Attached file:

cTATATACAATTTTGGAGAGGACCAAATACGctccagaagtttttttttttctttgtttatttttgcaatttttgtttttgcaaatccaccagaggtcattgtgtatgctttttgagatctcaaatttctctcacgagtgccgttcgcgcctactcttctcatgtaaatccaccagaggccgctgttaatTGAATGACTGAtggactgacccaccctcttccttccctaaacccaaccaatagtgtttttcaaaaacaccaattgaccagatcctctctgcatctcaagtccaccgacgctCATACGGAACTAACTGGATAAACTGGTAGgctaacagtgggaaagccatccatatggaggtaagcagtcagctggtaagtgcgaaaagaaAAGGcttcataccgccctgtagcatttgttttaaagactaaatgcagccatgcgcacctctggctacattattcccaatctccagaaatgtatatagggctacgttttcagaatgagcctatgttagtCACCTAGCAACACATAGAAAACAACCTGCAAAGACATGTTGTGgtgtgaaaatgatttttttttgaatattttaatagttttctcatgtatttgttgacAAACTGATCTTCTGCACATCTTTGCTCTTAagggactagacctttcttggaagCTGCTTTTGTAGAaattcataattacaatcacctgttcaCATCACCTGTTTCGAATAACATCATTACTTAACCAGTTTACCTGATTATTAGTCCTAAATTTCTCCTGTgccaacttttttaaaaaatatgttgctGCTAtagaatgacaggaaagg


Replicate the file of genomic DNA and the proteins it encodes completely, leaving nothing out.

cTATATACAATTTTGGAGAGGACCAAATACGctccagaagtttttttttttctttgtttatttttgcaatttttgtttttgcaaatccaccagaggtcattgtgtatgctttttgagatctcaaatttctctcacgagtgccgttcgcgcctactcttctcatgtaaatccaccagaggccgctgttaatTGAATGACTGAtggactgacccaccctcttccttccctaaacccaaccaatagtgtttttcaaaaacaccaattgaccagatcctctctgcatctcaagtccaccgacgctCATACGGAACTAACTGGATAAACTGGTAGgctaacagtgggaaagccatccatatggaggtaagcagtcagctggtaagtgcgaaaagaaAAGGcttcataccgccctgtagcatttgttttaaagactaaatgcagccatgcgcacctctggctacattattcccaatctccagaaatgtatatagggctacgttttcagaatgagcctatgttagtCACCTAGCAACACATAGAAAACAACCTGCAAAGACATGTTGTGgtgtgaaaatgatttttttttgaatattttaatagttttctcatgtatttgttgacAAACTGATCTTCTGCACATCTTTGCTCTTAagggactagacctttcttggaagCTGCTTTTGTAGAaattcataattacaatcacctgttcaCATCACCTGTTTCGAATAACATCATTACTTAACCAGTTTACCTGATTATTAGTCCTAAATTTCTCCTGTgccaacttttttaaaaaatatgttgctGCTAtagaatgacaggaaagg